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Oregon fires: Half a million people forced to flee their homes from dozens of infernos

Evening Standard logo Evening Standard 11/09/2020 Sean Morrison

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More than half a million people in the US state of Oregon have been forced to flee their homes from deadly wildfires that are raging across the Pacific Northwest , authorities have said.

Hot and dry winds are fanning the flames which are feeding on drought-sapped vegetation, with California, Oregon and Washington worst affected.

At least 10 people have died and 16 are missing as a Northern California wildfire continued to wreak havoc.

In California, Butte County sheriff's deputies and detectives found seven bodies on Thursday, a day after three other victims were discovered.

More bodies could be found as crews manage to make their way into devastated areas.

The weeks-old fire was about 50 per cent contained when winds thrashed it into explosive growth on Tuesday, driving it through rugged Sierra Nevada foothills.

More than 2,000 homes and other buildings had burned in the lightning-sparked collection of fires now known as the North Complex burning about 125 miles northeast of San Francisco.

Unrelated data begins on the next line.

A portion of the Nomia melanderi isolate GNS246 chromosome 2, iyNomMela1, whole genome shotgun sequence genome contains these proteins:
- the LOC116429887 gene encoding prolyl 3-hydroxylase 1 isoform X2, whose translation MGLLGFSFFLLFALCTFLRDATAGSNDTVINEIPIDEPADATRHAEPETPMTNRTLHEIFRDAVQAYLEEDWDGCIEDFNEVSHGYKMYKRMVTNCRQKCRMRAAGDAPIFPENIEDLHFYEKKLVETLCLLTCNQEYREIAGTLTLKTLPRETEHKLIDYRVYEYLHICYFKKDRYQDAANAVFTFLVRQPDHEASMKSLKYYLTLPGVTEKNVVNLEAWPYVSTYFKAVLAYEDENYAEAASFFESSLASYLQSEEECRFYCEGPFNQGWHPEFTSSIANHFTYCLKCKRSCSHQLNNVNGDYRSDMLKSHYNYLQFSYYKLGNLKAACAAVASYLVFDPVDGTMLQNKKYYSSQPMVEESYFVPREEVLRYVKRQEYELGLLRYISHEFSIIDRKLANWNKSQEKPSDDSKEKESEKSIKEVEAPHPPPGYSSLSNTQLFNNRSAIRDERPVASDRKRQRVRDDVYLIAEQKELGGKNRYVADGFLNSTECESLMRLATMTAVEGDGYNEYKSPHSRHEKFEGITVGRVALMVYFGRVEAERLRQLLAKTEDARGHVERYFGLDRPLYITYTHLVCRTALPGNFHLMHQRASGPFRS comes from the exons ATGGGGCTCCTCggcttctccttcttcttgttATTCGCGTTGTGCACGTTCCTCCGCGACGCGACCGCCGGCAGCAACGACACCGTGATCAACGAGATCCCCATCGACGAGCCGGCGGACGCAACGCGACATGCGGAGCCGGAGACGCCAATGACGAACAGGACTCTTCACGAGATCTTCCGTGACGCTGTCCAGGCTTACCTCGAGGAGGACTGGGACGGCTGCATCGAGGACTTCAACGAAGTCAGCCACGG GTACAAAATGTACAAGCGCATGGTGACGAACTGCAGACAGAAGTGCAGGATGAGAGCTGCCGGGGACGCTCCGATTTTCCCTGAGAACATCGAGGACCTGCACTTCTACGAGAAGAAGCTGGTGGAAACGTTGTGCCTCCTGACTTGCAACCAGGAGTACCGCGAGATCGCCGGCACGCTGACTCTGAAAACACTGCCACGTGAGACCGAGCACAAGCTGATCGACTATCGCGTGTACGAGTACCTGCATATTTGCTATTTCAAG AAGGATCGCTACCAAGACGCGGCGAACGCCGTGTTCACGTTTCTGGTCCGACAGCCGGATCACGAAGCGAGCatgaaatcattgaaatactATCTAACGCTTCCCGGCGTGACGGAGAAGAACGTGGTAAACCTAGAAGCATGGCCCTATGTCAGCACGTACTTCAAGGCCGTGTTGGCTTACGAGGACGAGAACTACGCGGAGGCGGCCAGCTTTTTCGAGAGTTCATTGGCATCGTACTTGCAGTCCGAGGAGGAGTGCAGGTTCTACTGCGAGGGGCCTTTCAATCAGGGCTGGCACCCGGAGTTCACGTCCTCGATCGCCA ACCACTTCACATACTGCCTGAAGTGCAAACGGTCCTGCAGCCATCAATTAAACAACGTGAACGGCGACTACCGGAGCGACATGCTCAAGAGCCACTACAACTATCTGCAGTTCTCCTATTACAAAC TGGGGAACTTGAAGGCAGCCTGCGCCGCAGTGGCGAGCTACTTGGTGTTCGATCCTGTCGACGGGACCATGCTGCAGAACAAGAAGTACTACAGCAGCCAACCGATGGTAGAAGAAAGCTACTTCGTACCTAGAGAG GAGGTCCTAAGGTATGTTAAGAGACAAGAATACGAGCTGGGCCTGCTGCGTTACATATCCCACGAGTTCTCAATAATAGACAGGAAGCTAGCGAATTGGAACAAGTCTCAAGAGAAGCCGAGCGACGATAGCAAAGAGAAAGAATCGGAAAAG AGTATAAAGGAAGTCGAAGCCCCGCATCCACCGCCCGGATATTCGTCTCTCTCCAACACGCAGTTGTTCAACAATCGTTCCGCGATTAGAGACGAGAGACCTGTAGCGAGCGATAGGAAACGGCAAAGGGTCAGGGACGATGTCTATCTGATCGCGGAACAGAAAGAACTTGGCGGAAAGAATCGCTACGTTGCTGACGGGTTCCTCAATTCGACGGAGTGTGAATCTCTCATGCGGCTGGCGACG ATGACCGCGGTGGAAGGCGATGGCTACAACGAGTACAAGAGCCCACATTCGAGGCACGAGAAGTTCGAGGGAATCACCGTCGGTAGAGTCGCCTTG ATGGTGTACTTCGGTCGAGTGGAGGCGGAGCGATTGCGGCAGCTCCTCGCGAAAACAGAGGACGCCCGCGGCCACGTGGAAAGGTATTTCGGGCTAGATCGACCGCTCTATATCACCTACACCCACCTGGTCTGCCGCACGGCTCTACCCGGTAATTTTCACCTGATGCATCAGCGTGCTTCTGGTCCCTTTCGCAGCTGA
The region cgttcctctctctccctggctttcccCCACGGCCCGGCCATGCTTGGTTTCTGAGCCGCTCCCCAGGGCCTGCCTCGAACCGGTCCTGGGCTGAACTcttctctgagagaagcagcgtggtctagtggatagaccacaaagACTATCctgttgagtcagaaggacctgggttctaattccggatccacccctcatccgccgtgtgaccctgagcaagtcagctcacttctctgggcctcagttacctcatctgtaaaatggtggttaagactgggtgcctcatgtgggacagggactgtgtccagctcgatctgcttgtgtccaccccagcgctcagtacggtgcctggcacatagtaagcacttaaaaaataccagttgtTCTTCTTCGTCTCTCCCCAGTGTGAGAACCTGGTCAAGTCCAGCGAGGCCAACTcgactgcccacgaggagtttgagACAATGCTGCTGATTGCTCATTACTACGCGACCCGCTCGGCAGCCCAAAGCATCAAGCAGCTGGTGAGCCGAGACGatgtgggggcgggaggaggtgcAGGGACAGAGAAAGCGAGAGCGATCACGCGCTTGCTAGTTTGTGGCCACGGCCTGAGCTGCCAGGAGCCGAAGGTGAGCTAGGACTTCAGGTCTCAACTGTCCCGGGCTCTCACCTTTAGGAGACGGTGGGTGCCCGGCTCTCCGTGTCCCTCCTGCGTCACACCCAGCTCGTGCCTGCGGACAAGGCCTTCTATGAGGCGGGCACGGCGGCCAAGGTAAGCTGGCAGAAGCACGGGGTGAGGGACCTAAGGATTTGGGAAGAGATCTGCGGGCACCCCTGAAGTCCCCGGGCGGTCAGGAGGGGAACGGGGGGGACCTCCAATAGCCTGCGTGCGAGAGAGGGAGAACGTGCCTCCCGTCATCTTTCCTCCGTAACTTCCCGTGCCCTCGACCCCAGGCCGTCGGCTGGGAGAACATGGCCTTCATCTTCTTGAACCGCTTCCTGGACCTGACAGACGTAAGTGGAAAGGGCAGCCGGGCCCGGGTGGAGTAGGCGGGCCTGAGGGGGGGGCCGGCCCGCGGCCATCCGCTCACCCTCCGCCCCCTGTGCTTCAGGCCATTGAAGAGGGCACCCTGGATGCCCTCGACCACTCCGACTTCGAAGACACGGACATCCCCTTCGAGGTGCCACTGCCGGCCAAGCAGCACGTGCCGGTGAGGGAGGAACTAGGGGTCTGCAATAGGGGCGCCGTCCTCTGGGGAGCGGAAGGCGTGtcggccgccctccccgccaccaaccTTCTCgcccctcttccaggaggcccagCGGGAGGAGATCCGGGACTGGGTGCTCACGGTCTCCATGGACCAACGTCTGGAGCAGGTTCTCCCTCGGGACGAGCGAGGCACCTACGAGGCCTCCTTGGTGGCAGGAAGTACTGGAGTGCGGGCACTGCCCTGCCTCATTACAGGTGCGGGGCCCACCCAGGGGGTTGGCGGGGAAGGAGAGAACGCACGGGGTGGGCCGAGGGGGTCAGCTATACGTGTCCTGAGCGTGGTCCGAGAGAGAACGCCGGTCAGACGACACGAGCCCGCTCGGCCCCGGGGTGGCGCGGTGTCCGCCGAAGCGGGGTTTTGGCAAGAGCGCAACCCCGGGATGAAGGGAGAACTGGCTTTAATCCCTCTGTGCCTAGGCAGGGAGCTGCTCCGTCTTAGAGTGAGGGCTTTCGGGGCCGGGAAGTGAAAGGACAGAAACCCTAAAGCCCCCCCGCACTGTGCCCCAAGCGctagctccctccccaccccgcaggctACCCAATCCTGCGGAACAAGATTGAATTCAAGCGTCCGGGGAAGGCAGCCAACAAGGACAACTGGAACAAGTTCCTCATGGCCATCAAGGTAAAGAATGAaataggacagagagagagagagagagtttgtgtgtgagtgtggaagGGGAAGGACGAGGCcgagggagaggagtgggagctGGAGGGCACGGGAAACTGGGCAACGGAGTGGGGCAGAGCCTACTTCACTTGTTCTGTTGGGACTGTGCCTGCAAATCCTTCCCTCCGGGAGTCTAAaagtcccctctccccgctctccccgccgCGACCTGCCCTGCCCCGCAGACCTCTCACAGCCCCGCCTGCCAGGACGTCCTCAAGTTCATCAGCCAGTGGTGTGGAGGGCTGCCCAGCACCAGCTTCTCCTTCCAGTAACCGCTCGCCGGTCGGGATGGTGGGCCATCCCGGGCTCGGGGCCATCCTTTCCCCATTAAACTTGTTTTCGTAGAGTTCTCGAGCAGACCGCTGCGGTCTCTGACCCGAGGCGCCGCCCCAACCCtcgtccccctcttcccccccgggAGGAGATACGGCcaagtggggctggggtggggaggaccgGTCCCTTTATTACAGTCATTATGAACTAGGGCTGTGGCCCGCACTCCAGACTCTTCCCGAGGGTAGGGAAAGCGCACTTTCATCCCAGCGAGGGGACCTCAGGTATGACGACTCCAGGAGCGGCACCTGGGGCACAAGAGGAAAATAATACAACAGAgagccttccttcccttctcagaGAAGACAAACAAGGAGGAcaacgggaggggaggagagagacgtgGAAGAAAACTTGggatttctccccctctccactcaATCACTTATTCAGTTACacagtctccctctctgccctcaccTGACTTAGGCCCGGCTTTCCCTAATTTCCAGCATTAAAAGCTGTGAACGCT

Forecasters said there was some good news on the weather front, as winds were expected to remain lighter this week in the fire area, while dense smoke actually knocked down the temperature slightly and was expected to kept the humidity somewhat higher.

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The North Complex fire is the 10th largest on record and growing as firefighters try to prevent it from advancing towards the town of Paradise, where the most destructive fire in state history two years ago killed 85 people and destroyed 19,000 buildings.

Some 14,000 firefighters continued to try to combat 29 major wildfires from the Oregon border to just north of Mexico, though California was almost entirely free of critical fire weather warnings after days of hot, dry conditions and the threat of strong winds.

Smoke blew into vineyards in wine country north of San Francisco, and rose above scenic Big Sur on the Central Coast and in the foothills and mountains of Los Angeles, San Bernardino and San Diego counties in the southern part of the state.

Numerous fires continued to burn in Washington and Oregon and dense smoke blanketed much of the West Coast on Thursday morning, darkening skies with hazardous air pollution.

A fire raging along the Oregon border destroyed 150 homes near the community of Happy Camp and one person was confirmed dead, the Siskiyou County Sheriff's Office said.


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